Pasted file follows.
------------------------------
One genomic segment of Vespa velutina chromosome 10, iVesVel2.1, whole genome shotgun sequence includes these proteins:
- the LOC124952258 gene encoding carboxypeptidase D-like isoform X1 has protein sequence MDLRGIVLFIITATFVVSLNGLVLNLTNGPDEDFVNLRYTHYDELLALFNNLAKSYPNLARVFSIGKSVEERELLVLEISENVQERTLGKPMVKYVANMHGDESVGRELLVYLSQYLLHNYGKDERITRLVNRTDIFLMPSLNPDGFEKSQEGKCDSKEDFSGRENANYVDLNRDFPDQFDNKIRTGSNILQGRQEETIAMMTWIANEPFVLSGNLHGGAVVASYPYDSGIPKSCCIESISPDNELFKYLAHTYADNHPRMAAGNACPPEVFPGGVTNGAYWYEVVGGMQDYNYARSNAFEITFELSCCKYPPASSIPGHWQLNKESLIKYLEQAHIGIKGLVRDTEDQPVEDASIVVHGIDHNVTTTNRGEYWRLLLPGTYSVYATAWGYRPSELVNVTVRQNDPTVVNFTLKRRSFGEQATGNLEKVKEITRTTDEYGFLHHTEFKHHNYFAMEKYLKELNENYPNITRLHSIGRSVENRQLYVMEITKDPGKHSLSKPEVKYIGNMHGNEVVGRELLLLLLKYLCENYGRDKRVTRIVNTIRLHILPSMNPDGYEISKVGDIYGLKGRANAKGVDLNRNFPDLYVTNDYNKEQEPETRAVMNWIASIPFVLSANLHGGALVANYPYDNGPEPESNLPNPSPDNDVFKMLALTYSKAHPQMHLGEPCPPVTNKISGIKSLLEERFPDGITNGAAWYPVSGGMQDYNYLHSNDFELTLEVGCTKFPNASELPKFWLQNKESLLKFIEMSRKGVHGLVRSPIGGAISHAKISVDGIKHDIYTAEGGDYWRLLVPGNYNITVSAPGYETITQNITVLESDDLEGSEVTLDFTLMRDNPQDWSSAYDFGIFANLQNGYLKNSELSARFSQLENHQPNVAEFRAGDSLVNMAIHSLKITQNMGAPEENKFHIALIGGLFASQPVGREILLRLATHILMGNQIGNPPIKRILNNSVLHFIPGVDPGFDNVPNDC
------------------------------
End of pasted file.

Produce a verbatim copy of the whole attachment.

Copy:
One genomic segment of Vespa velutina chromosome 10, iVesVel2.1, whole genome shotgun sequence includes these proteins:
- the LOC124952258 gene encoding carboxypeptidase D-like isoform X1 has protein sequence MDLRGIVLFIITATFVVSLNGLVLNLTNGPDEDFVNLRYTHYDELLALFNNLAKSYPNLARVFSIGKSVEERELLVLEISENVQERTLGKPMVKYVANMHGDESVGRELLVYLSQYLLHNYGKDERITRLVNRTDIFLMPSLNPDGFEKSQEGKCDSKEDFSGRENANYVDLNRDFPDQFDNKIRTGSNILQGRQEETIAMMTWIANEPFVLSGNLHGGAVVASYPYDSGIPKSCCIESISPDNELFKYLAHTYADNHPRMAAGNACPPEVFPGGVTNGAYWYEVVGGMQDYNYARSNAFEITFELSCCKYPPASSIPGHWQLNKESLIKYLEQAHIGIKGLVRDTEDQPVEDASIVVHGIDHNVTTTNRGEYWRLLLPGTYSVYATAWGYRPSELVNVTVRQNDPTVVNFTLKRRSFGEQATGNLEKVKEITRTTDEYGFLHHTEFKHHNYFAMEKYLKELNENYPNITRLHSIGRSVENRQLYVMEITKDPGKHSLSKPEVKYIGNMHGNEVVGRELLLLLLKYLCENYGRDKRVTRIVNTIRLHILPSMNPDGYEISKVGDIYGLKGRANAKGVDLNRNFPDLYVTNDYNKEQEPETRAVMNWIASIPFVLSANLHGGALVANYPYDNGPEPESNLPNPSPDNDVFKMLALTYSKAHPQMHLGEPCPPVTNKISGIKSLLEERFPDGITNGAAWYPVSGGMQDYNYLHSNDFELTLEVGCTKFPNASELPKFWLQNKESLLKFIEMSRKGVHGLVRSPIGGAISHAKISVDGIKHDIYTAEGGDYWRLLVPGNYNITVSAPGYETITQNITVLESDDLEGSEVTLDFTLMRDNPQDWSSAYDFGIFANLQNGYLKNSELSARFSQLENHQPNVAEFRAGDSLVNMAIHSLKITQNMGAPEENKFHIALIGGLFASQPVGREILLRLATHILMGNQIGNPPIKRILNNSVLHFIPGVDPGFDNVPNDC